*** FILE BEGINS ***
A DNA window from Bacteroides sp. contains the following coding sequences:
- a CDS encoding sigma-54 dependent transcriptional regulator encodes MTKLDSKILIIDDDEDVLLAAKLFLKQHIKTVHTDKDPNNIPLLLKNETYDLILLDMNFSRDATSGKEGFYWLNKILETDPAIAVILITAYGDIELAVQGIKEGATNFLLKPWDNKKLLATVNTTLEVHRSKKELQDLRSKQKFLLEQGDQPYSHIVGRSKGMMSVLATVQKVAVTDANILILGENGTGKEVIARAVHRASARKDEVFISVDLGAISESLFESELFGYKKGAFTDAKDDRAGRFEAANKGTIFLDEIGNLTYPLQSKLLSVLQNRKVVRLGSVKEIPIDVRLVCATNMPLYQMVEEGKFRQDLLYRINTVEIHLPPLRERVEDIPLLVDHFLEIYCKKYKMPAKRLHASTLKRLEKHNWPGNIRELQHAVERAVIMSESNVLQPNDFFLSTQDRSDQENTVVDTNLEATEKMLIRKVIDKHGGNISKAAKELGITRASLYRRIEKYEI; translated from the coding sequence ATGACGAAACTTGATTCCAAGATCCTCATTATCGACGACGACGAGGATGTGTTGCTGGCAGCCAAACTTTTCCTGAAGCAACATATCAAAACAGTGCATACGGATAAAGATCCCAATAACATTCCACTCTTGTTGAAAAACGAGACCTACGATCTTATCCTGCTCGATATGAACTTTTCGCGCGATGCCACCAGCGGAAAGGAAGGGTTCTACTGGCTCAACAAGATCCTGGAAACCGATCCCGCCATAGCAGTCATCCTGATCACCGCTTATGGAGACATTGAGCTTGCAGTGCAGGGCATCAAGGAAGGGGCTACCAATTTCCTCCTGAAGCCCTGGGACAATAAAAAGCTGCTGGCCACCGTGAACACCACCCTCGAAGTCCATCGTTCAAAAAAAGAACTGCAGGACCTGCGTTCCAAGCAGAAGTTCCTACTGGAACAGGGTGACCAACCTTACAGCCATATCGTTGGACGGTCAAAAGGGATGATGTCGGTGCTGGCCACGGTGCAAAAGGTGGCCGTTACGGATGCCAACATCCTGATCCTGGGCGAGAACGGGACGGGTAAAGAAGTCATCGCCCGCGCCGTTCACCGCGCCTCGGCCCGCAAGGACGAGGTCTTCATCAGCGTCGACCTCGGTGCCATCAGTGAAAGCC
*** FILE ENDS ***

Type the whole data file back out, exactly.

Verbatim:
A DNA window from Bacteroides sp. contains the following coding sequences:
- a CDS encoding sigma-54 dependent transcriptional regulator encodes MTKLDSKILIIDDDEDVLLAAKLFLKQHIKTVHTDKDPNNIPLLLKNETYDLILLDMNFSRDATSGKEGFYWLNKILETDPAIAVILITAYGDIELAVQGIKEGATNFLLKPWDNKKLLATVNTTLEVHRSKKELQDLRSKQKFLLEQGDQPYSHIVGRSKGMMSVLATVQKVAVTDANILILGENGTGKEVIARAVHRASARKDEVFISVDLGAISESLFESELFGYKKGAFTDAKDDRAGRFEAANKGTIFLDEIGNLTYPLQSKLLSVLQNRKVVRLGSVKEIPIDVRLVCATNMPLYQMVEEGKFRQDLLYRINTVEIHLPPLRERVEDIPLLVDHFLEIYCKKYKMPAKRLHASTLKRLEKHNWPGNIRELQHAVERAVIMSESNVLQPNDFFLSTQDRSDQENTVVDTNLEATEKMLIRKVIDKHGGNISKAAKELGITRASLYRRIEKYEI; translated from the coding sequence ATGACGAAACTTGATTCCAAGATCCTCATTATCGACGACGACGAGGATGTGTTGCTGGCAGCCAAACTTTTCCTGAAGCAACATATCAAAACAGTGCATACGGATAAAGATCCCAATAACATTCCACTCTTGTTGAAAAACGAGACCTACGATCTTATCCTGCTCGATATGAACTTTTCGCGCGATGCCACCAGCGGAAAGGAAGGGTTCTACTGGCTCAACAAGATCCTGGAAACCGATCCCGCCATAGCAGTCATCCTGATCACCGCTTATGGAGACATTGAGCTTGCAGTGCAGGGCATCAAGGAAGGGGCTACCAATTTCCTCCTGAAGCCCTGGGACAATAAAAAGCTGCTGGCCACCGTGAACACCACCCTCGAAGTCCATCGTTCAAAAAAAGAACTGCAGGACCTGCGTTCCAAGCAGAAGTTCCTACTGGAACAGGGTGACCAACCTTACAGCCATATCGTTGGACGGTCAAAAGGGATGATGTCGGTGCTGGCCACGGTGCAAAAGGTGGCCGTTACGGATGCCAACATCCTGATCCTGGGCGAGAACGGGACGGGTAAAGAAGTCATCGCCCGCGCCGTTCACCGCGCCTCGGCCCGCAAGGACGAGGTCTTCATCAGCGTCGACCTCGGTGCCATCAGTGAAAGCC